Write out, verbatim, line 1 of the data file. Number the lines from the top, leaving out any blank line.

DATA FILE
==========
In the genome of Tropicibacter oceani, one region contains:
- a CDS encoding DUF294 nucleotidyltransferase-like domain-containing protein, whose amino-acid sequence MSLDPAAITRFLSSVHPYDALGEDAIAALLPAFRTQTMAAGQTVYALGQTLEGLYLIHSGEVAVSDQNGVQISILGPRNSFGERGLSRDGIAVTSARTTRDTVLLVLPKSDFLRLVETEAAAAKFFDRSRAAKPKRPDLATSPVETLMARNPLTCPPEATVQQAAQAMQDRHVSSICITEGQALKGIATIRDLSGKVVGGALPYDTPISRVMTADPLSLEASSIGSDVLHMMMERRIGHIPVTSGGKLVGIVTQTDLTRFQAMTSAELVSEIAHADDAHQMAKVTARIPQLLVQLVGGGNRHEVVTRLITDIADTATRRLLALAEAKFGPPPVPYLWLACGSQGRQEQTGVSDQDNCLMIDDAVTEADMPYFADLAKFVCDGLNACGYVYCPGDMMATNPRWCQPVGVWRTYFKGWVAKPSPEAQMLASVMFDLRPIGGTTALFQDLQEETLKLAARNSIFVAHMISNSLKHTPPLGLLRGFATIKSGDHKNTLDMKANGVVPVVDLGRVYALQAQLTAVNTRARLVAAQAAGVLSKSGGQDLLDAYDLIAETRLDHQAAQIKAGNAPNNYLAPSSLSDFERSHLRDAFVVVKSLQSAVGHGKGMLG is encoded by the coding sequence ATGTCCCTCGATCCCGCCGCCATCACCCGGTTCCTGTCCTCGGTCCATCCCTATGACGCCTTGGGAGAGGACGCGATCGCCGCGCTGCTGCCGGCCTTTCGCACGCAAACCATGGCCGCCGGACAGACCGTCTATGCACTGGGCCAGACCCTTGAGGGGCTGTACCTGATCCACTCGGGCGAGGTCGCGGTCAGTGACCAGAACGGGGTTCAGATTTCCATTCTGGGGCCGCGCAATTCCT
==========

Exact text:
In the genome of Tropicibacter oceani, one region contains: